Before moving here, I visited friends who own the quintessential St. Helena home surrounded by vineyards with a lovely blue swimming pool. Sitting poolside sipping chardonnay, I noticed a bucket swarming with yellowjackets. On closer inspection, I observed that the bucket was filled with soapy water and had a chunk of beef floating inside, suspended on a string.

I asked the host whether this was some new pre-barbecue marinade from Sunset Magazine. He explained that it was a homespun solution to the yellowjacket problem suggested by the folks at Steves Hardware. He recounted presenting his yellowjacket issue to Steves’ staff, whereupon some heated debate ensued regarding the superiority of traps versus sprays, the group eventually landing on the soapy-roast-on-a-rope solution.

He apparently worried at the time that this might be a local hazing procedure: “Let’s tell the city guy to dangle his meat in a bucket and see if he’ll do it.” But of course, like most solutions proposed by Steves, it worked.

The only downside, my friend mentioned, was that a visit to Steves could take what seemed like hours while the various experts conferred, argued, and assembled the moving parts needed to address the problem at hand.

After moving here, I had many similar experiences with the guys at Steves tending to my countrified needs — my favorite of which was when my well started to run dry and the plumbers wanted to run a camera through it for  $1,000, Steves sold me one half-inch metal washer (29 cents) and a long piece of string (complimentary with the purchase of the aforementioned washer), which I dangled into the well until it hit the bottom, then measured the amount of wet string to see how much water remained. Brilliant.

Now at the risk of being accused of living in the past and denigrating the present, which could get my column banished to the back of the classified section where it will run every other Groundhog Day, I have to admit that Steves has become much more speedy and efficient than it used to be. Sure, maybe I’ve slowed down to a St. Helena pace, and what once seemed an eternity is now just a St. Helena Minute, which is measured, by the way, in the amount of time you spend sitting at the intersection waiting for the Wine Train to pass and for that super-slo-mo gate to raise up again.

But it does seem that the days of the guys at the hardware store standing around, scratching their whiskers and pondering the best way to fill a square hole with a round plug, chicken wire and some duct tape, have gone the way of handwritten sales slips.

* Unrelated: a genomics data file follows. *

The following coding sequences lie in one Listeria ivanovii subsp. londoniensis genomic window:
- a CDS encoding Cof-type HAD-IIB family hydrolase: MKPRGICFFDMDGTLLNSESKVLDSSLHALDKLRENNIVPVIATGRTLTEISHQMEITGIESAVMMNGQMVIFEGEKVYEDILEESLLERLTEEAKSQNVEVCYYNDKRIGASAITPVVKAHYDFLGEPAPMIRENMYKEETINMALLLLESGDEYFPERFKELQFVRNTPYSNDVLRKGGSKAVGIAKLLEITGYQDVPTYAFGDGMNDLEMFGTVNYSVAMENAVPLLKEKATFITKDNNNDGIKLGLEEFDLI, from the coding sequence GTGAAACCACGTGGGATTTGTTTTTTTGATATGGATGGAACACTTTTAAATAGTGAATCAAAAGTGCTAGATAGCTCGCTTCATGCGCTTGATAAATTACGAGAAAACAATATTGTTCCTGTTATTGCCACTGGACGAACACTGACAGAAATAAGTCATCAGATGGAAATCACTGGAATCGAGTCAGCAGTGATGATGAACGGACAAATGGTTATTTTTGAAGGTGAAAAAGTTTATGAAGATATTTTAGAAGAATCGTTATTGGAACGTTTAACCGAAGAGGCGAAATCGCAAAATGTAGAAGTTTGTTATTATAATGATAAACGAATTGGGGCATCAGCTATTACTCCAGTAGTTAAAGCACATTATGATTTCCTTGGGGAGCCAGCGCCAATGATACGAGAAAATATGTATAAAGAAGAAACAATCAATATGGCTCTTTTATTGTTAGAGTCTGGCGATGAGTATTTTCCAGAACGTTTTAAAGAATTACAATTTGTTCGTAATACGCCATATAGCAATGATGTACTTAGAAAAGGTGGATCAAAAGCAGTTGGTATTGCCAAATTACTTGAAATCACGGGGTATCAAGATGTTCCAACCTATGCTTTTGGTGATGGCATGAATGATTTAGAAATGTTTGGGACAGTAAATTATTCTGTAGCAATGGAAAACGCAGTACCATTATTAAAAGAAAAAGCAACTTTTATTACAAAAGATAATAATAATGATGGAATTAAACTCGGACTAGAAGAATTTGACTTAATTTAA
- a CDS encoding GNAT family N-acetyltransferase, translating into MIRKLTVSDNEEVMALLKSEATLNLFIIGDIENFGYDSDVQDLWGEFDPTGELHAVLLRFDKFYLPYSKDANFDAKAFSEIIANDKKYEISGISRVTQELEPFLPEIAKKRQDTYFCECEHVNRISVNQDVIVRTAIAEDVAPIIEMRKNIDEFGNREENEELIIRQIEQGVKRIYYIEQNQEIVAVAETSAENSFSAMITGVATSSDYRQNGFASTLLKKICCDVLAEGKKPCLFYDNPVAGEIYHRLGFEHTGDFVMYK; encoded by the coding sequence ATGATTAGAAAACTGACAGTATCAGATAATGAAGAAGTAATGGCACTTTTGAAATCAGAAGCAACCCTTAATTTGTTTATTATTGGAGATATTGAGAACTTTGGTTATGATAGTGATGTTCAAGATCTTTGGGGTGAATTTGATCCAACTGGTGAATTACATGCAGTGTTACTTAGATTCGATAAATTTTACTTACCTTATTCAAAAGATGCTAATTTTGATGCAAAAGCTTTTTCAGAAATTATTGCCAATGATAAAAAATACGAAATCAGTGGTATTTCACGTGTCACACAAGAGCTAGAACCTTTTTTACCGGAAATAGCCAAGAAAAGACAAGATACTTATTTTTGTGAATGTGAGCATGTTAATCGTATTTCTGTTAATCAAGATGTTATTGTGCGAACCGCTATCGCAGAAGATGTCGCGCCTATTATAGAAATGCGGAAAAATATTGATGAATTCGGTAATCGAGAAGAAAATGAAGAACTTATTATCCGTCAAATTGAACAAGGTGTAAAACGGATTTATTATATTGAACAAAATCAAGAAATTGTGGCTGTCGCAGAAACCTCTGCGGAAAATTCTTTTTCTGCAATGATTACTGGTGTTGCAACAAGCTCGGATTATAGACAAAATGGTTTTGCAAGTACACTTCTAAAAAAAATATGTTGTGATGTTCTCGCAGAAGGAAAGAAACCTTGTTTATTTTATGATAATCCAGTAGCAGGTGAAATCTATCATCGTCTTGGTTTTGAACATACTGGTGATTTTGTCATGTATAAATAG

Still, I would happily spend hours at Steves in order to avoid visiting certain parts of Central Valley Hardware. Don’t get me wrong: I regularly shop

Central Valley and find it indispensable, plus it just seems to get better all the time. But spending time there is, I imagine, what it must be like when you die and approach St. Peter’s Gate.

On one side is Heaven, typified by Central Valley’s garden section, where helpful, happy, knowledgeable workers give thoughtful advice, lift heavy objects for you, and generally fill your world with fruit, flowers and fragrance.

Then there is the Purgatory of Central Valley: the main indoor section of the store. Shopping here, for me, can either be quick, efficient and satisfying, or a bewildering maze where I wander lost and alone, beckoned forward by the inviting scent of freshly popped popcorn that never actually materializes.

And then there is the dreaded Back Yard. Exiting through those two swinging back doors I feel I should be wearing a hospital gown with my backside exposed, as some humiliation inevitably waits on the other side. It’s not that they’re unhelpful; they’ll fill your propane tank and load it into your car. But I always feel I don’t belong back there, not being a contractor, not being a male, and clearly having been profiled by the employees as one of those unwary customers most likely to step in front of a crane or get hit upside the head with a two-by-four.

On the plus side, the Yard definitely moves at the slower St. Helena pace formerly featured at Steves, and offers the scent of freshly cut lumber and of sweaty men working with their hands. So if this is what Hell turns out to look like, it might not be so bad after all.

(Laura Rafaty is the owner of Pennaluna on Main Street, a resident of St. Helena, a former attorney and Broadway theatrical producer and an author and columnist.)